Building a More Diverse and Inclusive World
// By The Upswell Team
By Christina Hachikian
The following blog is adapted from a recent presentation at Upswell Chicago.
When community organizers, philanthropists, nonprofit leaders, artists, and corporate CSR leaders gathered at Upswell Chicago, a central theme was how to build a more diverse and inclusive world. These days, it’s actively being discussed in company, nonprofit, and government offices all over the country. But talking is not going to get us to action.
Let’s start with the foundation. Diversity and inclusion are related, but different. Diversity focuses on the makeup of your workforce, including gender, race/ethnicity, age, sexual orientation, and veteran status. Inclusion is what makes diversity thrive. So, you can hire top talent that is more diverse. But if your culture is not inclusive — if it does not embrace different perspectives and ways of working — you will not be able to retain the diverse people you’ve hired or tap into the talent they bring to the organization.
Tackling diversity and inclusion starts by decoupling the two. Research helps us understand each with a different lens. At the Rustandy Center, we look to research to provide answers to questions practitioners face.
The labor market discrimination work of Chicago Booth professors Marianne Bertrand and Sendhil Mullainathan has become a classic in the field, quantifying the degree to which our deep-seated prejudices have measurable impacts. Widely known as “racism in a resume,” Bertrand and Mullainathan sent nearly 5,000 fictitious resumes to more than 1,300 real employment ads. The resumes were identical, but for one thing: the name of the person on it. Consider your own assumptions when you see the name Emily Walsh (a white woman?) or Jamal Jones (a black man?). Those applicants with white-sounding names received 50 percent more callbacks than applicants with African American sounding names.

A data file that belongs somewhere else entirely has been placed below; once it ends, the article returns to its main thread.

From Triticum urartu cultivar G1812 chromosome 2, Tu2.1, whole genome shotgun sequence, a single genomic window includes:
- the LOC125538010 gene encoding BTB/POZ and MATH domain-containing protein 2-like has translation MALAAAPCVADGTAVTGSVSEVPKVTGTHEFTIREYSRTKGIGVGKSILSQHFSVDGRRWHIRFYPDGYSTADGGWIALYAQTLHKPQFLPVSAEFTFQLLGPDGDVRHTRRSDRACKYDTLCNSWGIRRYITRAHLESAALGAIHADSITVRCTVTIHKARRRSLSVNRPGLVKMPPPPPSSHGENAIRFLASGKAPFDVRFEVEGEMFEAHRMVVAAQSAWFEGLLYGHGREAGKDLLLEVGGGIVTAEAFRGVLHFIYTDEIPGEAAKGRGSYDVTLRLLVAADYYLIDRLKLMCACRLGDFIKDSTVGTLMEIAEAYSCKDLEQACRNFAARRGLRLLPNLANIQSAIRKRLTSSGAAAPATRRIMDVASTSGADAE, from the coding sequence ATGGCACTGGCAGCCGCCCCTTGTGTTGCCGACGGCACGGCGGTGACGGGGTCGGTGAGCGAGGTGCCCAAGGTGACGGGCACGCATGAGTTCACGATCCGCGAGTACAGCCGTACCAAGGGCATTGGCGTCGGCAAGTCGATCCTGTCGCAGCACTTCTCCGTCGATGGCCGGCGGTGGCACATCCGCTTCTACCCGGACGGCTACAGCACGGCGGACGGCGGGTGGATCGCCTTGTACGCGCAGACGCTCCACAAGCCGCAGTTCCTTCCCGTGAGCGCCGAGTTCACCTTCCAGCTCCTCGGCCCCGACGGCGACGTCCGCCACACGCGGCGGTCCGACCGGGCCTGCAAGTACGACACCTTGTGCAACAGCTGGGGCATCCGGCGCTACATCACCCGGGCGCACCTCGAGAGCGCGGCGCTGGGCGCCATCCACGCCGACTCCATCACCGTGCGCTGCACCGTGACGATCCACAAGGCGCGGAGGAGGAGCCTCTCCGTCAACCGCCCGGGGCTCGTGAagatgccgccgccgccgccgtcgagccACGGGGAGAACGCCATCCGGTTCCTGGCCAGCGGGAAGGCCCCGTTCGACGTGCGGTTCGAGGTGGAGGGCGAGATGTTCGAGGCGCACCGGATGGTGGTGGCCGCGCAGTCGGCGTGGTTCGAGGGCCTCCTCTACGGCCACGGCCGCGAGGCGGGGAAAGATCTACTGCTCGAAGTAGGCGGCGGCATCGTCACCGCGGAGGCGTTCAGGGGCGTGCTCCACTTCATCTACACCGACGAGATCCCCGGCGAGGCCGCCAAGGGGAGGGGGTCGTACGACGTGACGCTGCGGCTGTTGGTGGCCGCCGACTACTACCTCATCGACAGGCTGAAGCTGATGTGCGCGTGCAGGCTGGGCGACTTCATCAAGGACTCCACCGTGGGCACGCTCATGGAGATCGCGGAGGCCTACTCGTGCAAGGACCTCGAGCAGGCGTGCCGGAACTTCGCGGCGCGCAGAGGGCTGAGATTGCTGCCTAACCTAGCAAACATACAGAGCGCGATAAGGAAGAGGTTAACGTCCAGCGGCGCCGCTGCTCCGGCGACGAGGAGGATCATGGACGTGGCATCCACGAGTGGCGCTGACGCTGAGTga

Studies like Bertrand and Mullainathan’s have been repeated over and over to expose bias across sectors, from real estate to teaching. It may seem daunting to move past these basic prejudices, but the good news is that research has unearthed actionable practices any organization can use to improve both diversity and inclusion.
Make hiring decisions and promotion practices either blind or transparent.
We can learn from a test in Israel. Researchers looked at grades that teachers assigned to identical essays – identical, like the resumes, except for the student names. Students with traditional Ashkenazic names (European heritage) received Bs on average, and students with traditional Sephardic names (African or Asian heritage) received Ds on average. That disparity was considerably reduced when, in advance of assigning the grades, teachers were told that they would have to discuss with each other how and why they assigned grades.
The lesson here is to publicly justify hiring – and firing – choices. That’s an important step to increasing diversity. Then, organizations need to think about practices that increase inclusion so that employees stay and engage.
Create ways for your employees to see each other as more similar and less different.
Social psychologist Jason Nier had black and white interviewers ask white students at a college football game to complete a questionnaire. Interviewers were randomly assigned to wear hats of either one of the two universities playing in the game. White students were significantly more likely to help a black interviewer by completing the questionnaire if the interviewer wore a hat of the same university as the interviewee.